Preheat the oven to 325 degrees. Lightly grease the pan with baker’s spray, then line the bottom with parchment paper. Preheat the oven to 325 degrees.

Sift together the flour, baking powder, baking soda, cinnamon, nutmeg, allspice and salt onto a sheet of parchment or wax paper.

Combine the butter, shortening and sugar in the bowl of an electric mixer; beat on medium speed for several minutes, until light and fluffy. Stop to scrape down the bowl.

Whisk the eggs in a separate bowl until evenly combined, adding the water gradually until well incorporated. Whisk in the liquid burnt sugar and vanilla extract.

Add the egg mixture to the butter-sugar mixture in the mixer bowl, then fold in the prepared fruits and their liquid, plus the mincemeat; this may be best to do by hand, because the mixture can be heavy and could potentially burn out the mixer motor. Add the flour mixture a quarter-cup at a time, combining thoroughly. A spoon should be able to stand up in the middle of the batter.

Spoon the batter into the cake pan and smooth the surface. Bake (middle rack) for 1 hour and 15 minutes, until a toothpick inserted into the center comes out clean; if that does not happen, reduce the temperature to 300 degrees and bake for an additional 10 minutes or until a toothpick comes out clean.

Let the cake cool in its pan for 1 hour.

Use a toothpick or wooden skewer to poke several holes in the top of the cake, then mix the brandy and rum together and pour on top of the cake. Remove the cake from the pan. The cake can be stored in an airtight container in a cool, dry place for up to 6 weeks; brush the top of the cake with 2 teaspoons of brandy or rum once a week to help keep it moist.

NOTE: To make the prepared fruits, combine 1 1/4 cups finely chopped Paradise Extra Fancy Fruit Cake Mix (candied fruits), 1 1/4 cups raisins, 1/2 cup currants, 1/4 cup rum, 2 tablespoons brandy and 2 tablespoons port in an airtight container. Allow the fruits to soak for at least 30 days. If unable to soak for a long period, place all ingredients in a saucepan and bring to a boil over medium-high heat, then reduce the heat to medium and cook for 15 minutes. Let cool to room temperature. This quick-cook mixture can be placed in an airtight container and stored in a cool, dark place for several weeks, until ready to use.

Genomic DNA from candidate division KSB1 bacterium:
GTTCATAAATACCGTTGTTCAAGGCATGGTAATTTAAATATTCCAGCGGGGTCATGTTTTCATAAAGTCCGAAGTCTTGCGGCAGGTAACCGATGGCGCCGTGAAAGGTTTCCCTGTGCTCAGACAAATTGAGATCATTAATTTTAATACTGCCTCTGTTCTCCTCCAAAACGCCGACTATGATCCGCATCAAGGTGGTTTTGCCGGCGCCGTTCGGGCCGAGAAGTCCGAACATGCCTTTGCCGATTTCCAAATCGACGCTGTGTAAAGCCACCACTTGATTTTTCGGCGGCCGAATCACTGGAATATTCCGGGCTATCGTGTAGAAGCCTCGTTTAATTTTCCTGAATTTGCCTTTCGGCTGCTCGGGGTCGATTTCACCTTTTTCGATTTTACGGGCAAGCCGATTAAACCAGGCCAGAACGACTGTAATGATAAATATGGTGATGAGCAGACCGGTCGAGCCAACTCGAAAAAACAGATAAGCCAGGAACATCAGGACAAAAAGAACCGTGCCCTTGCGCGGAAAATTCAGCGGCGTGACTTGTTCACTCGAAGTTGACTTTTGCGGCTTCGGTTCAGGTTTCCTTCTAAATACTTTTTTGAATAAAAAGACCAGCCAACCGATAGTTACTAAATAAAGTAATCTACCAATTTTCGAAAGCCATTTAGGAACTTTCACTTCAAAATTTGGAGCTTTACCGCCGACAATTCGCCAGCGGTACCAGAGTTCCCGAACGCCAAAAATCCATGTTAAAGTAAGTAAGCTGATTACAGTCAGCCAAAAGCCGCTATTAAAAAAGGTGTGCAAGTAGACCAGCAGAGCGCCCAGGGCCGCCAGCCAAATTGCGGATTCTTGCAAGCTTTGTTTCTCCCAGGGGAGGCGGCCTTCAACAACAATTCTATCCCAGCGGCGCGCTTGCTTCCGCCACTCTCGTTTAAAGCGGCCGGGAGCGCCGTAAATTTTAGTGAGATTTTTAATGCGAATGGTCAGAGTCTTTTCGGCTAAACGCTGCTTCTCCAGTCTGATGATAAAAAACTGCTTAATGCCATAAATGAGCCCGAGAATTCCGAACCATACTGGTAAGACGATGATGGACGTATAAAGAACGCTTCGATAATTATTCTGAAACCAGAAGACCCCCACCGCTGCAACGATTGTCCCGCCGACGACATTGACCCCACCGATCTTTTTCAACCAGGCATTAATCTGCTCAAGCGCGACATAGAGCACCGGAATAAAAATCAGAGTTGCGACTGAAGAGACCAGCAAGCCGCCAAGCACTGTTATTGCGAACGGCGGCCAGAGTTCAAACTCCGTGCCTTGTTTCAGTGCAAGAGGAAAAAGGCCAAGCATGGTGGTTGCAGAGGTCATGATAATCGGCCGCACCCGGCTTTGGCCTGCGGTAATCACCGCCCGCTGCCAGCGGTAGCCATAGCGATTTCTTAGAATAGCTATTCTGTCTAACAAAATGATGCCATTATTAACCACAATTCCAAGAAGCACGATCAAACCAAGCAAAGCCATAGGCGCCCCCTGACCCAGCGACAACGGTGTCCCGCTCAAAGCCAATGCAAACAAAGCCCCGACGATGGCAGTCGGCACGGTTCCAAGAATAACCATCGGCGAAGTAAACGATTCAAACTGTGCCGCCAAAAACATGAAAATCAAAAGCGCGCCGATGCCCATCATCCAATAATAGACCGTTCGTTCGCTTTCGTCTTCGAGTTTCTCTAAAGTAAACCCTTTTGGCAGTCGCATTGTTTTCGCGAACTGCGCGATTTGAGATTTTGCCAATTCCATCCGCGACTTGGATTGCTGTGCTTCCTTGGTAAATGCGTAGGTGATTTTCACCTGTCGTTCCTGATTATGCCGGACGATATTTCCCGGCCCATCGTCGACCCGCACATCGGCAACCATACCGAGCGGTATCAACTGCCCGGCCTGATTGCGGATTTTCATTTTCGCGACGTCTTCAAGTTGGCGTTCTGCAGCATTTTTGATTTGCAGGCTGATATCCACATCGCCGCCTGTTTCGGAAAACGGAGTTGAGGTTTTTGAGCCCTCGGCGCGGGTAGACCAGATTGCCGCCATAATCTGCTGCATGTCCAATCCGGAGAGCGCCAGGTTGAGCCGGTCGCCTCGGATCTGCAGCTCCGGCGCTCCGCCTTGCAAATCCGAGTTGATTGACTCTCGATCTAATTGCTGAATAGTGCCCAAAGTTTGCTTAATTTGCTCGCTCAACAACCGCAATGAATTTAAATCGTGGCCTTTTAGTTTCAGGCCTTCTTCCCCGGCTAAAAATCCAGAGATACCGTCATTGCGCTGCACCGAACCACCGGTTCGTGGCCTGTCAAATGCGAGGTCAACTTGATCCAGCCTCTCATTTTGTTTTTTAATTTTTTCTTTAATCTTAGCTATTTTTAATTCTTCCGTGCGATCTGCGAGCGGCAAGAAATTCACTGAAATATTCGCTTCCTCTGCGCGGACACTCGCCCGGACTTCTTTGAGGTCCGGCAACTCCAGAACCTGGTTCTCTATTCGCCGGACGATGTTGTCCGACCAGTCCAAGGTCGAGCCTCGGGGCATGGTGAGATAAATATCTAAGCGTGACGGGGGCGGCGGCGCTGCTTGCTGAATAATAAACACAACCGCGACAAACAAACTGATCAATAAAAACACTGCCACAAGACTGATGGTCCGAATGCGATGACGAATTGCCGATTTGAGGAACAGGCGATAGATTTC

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Panama’s key spice is “culantro” (not cilantro), as shown in the picture to the left.  Culantro is a tropical perennial in the Apiaceae family that is widely used as a seasoning in many of our dishes.  It is native to Central and South America and not well known in the United States. It is known as “cha[r]don beni” in Trinidad

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2lbs yuca, peeled (fresh or frozen)
2 teaspoons oil
1 tablespoon salt

1 lb ground beef
1/8 cup oil
1 small oil, chopped fine
1 green sweet pepper, chopped fine
1/4 teaspoon cumin
1/4 teaspoon garlic powder
1/2 teaspoon Italian seasoning
1/2 teaspoon Oregano, dried
1/4 teaspoon celery salt
1/2 teaspoon Adobo seasoning
1 teaspoon Maggi sauce
1 teaspoon Worcestershire sauce
2 tablespoons tomato paste

Cut yuca into small pieces. Place yuca in a pot with 2 quarts of water and bring to a boil. Cook for 20 minutes or until tender. Do not overcook or it will get mushy. Drain yuca and let stand for 5 minutes to cool. Remove spine in the center with a peering knife. Grind yuca in a grinder (or food processor). Add oil and salt to the ground yuca and make a dough.

While the yuca is cooking, begin preparing filling. Heat a medium size skillet over medium heat and add oil. Add the onion and green peppers and cook until onions are translucent. Remove from skillet. Place ground beef in skillet and cook until no pink is visible. Add cooked onions and green peppers to cooked beef and add remaining ingredients and stir. Turn heat to low and simmer for 10 minutes to ensure that paste is cooked out. Strain cooked beef until all moisture removed and let cool.

Take yuca dough and divide into equal portions and form into small bowl shape and fill with two teaspoons of ground beef. Close the top of dough like a purse and seal and shape like a football. Place into a pan and refrigerate for at least 2 hours.

To cook, heat the oil for frying in a deep-fryer or large saucepan to 350 degrees F. Cook the Carimanolas in the hot oil in batches. If cooking in saucepan, use tongs to turn balls around to ensure even browning, until crispy and golden brown, for about 3 minutes per batch. Drain on a paper towel-lined plate before serving.